Joy

When you write a book on stress, God may just let you live through some extra stress

Well, things around here are getting interesting. My stress levels are soaring and my mental health is deteriorating, as evidenced by the following recent text message to my friend Jen:

I wasn’t jiving, either. I was so wound up that a run/jog/stomping gallop sounded like a legitimate stress reduction option, and this is so completely out of my normal response to things that I was afraid of myself.

I scared myself. Some of you may remember a post from earlier this year about how I jogged for a few minutes and thought the Lord himself was going to have to arrive on a white horse to carry my carcass away– that’s how running usually goes for me.

Here’s the thing. We’re deep into this moving situation, a situation I basically created for myself. No one else in this family can take the credit for stalking houses online for years. No one else was determined to create more financial margin. Nobody cared one whit about these things, so I only have myself to blame.

Photo by Xavier Massa on Unsplash

But somehow in my moving fantasies I forgot about moving realities. I conveniently disremembered things like dealing with mortgage paperwork and making sure we’re communicating everything clearly and honestly with a buyer (through two separate real estate agents, mind you. It’s not like I can call this guy and chat for hours.)

Now I’m having panic attacks about all sorts of things and then I remember that I have literally written a book about stress and I wheeze, “God, you are super funny with all your ironic life situations,” and I try to take a full breath.

Tonight I came across a powerful section in Control Girl, by Shannon Popkin. She was relating a story about a time when she had been on her way to speak to a group of women when she became convicted that she was sinning in the exact area she was about to teach on. She repented through tears, right there in the car, and this is what she writes:

I would far rather approach a group of ladies with patched makeup and a contrite spirit than with a false sense that the lesson is not for me. It’s always for me (p. 176).

This is why her book speaks so deeply to me– I know she has lived the struggle and she continues to live the struggle. I could list other favorite authors right now (Emily P. Freeman, Leanna Tankersley, Myquillin Smith, Amber Haines, Sophie Hudson) and all of them have this one thing in common– they’ve lived the struggle and they keep living it.

It keeps them humble. It makes their teaching accessible. God works through their brokenness, and we benefit from a kinder, gentler, humbler version of each of them.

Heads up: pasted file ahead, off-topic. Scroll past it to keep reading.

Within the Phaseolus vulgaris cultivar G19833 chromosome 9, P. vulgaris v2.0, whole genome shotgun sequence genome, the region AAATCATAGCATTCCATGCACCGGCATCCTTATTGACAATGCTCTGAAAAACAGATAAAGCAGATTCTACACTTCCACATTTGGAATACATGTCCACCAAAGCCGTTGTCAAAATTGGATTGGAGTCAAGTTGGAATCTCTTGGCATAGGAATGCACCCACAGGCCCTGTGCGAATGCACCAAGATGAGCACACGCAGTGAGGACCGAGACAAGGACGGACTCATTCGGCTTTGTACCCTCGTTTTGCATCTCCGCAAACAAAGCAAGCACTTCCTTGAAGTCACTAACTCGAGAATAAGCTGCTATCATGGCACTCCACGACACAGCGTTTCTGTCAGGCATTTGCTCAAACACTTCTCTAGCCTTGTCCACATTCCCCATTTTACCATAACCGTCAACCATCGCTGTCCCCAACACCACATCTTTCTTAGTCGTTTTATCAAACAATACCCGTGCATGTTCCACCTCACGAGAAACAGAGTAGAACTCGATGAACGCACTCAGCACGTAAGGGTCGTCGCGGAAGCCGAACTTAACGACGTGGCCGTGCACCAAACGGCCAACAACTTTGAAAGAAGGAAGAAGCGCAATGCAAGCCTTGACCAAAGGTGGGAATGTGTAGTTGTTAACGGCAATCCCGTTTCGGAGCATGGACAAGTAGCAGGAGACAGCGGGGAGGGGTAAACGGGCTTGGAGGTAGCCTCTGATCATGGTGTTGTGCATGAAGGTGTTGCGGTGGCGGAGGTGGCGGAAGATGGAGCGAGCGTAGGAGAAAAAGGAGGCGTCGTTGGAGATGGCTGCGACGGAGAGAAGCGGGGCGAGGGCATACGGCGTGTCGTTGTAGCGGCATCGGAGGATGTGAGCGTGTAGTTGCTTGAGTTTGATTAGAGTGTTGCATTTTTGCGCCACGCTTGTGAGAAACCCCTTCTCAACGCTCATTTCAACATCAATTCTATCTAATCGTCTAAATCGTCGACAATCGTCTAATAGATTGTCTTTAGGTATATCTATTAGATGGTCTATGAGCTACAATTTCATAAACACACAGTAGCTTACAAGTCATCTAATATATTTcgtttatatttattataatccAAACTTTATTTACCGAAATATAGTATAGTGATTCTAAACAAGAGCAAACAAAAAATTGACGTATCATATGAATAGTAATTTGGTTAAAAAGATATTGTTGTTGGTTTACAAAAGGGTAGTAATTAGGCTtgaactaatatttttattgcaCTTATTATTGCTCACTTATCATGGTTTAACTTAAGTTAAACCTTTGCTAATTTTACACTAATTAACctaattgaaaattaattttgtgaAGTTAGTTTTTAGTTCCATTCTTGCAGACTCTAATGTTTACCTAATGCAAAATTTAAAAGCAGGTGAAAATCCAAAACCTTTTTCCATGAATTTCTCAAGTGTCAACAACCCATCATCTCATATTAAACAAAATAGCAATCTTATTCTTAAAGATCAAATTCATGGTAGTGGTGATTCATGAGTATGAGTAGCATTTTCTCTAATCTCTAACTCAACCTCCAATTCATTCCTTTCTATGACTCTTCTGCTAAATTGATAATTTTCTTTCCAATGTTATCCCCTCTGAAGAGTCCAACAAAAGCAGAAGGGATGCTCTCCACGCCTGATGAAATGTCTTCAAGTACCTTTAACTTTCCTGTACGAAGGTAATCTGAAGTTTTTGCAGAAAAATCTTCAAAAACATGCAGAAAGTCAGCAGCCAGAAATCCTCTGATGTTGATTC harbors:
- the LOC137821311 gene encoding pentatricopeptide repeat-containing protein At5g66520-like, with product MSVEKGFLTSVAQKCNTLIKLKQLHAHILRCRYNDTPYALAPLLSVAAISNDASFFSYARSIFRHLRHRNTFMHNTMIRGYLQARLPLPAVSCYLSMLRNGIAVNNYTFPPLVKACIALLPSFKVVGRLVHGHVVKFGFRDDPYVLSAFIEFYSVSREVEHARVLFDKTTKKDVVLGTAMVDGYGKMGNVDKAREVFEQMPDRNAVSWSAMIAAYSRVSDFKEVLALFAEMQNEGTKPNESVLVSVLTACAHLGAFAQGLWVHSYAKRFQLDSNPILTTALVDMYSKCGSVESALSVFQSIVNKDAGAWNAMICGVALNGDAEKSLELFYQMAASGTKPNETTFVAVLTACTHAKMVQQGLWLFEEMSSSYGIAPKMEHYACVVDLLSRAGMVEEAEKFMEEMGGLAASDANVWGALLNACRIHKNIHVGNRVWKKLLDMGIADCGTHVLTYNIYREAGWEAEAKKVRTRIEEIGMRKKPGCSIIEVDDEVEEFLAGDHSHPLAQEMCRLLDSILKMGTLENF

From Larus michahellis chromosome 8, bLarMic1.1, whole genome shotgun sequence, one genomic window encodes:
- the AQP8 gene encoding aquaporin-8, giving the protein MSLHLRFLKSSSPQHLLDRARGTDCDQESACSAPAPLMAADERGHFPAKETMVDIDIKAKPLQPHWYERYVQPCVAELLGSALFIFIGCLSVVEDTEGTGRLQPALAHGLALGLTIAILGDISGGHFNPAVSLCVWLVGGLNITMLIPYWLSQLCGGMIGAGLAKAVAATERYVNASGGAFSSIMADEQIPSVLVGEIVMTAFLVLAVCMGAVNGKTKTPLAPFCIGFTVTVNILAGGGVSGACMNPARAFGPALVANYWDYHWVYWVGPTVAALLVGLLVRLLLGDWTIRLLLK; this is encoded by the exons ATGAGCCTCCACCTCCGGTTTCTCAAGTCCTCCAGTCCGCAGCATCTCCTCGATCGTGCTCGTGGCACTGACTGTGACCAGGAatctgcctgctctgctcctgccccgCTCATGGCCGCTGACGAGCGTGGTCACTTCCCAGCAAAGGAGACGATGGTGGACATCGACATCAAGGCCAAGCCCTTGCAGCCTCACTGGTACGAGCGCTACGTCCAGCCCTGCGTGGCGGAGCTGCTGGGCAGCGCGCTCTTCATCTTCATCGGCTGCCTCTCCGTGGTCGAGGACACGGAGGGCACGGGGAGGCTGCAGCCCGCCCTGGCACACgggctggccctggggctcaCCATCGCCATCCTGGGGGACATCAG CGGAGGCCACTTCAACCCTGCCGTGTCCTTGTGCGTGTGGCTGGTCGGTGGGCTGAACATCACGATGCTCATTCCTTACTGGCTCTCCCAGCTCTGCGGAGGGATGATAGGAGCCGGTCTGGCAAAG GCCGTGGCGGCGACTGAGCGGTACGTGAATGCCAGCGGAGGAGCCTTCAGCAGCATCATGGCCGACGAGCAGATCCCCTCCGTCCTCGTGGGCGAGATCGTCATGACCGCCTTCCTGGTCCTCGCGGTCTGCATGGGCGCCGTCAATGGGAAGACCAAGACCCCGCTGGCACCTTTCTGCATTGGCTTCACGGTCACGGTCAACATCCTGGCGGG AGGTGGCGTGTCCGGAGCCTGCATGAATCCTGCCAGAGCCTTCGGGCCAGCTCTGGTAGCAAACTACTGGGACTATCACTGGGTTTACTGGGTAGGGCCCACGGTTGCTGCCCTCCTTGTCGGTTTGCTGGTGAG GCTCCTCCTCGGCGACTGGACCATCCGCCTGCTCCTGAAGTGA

Part of me wants to push this away. If I’ve written a book on stress, then most likely I should have conquered stress, right? What right do I have to speak on a topic when it’s still a daily struggle?

Paul’s words ring true for me:

So to keep me from becoming proud, I was given a thorn in my flesh, a messenger from Satan to torment me and keep me from becoming proud. Three different times I begged the Lord to take it away. Each time he said, “My grace is all you need. My power works best in weakness. So now I am glad to boast about my weaknesses, so that the power of Christ can work through me (2 Corinthians 12:7-9, NLT).

This continual battle with stress and anxiety is driving me to God in prayer. I’m seeking him on a hourly basis as I recognize my frail humanity over and over again, all day long.

Writing a book on stress hasn’t made me some sort of expert who floats above the mortal world– it’s dragged me right through the thick of it. I pray you, my beloved reader, will benefit.

But even more, I pray that you’ll be encouraged about your own weaknesses. Do you feel like they’re keeping you from ministry? Do you feel like you’ll have something to give or teach only after you get your life together?

Perish the thought, my friend. Join us right here in the mess of life. We need your determination to seek God in all things far more than we need your perfection.

Also, I think perfect people tend to run a lot, and we all know how I feel about running…

 

True story: I recently had a tantrum that involved throwing my phone.

This map was useless. Just trust me.

Recently our family found ourselves navigating around the city of Los Angeles.

As you might imagine, things got ugly.

We’d been in California for a few days by that point, long enough to get lost about twenty zillion times, long enough to realize the traffic was sort of ridiculous, and long enough to realize we were never sure if we were in a safe neighborhood or if we were about to be ax murdered.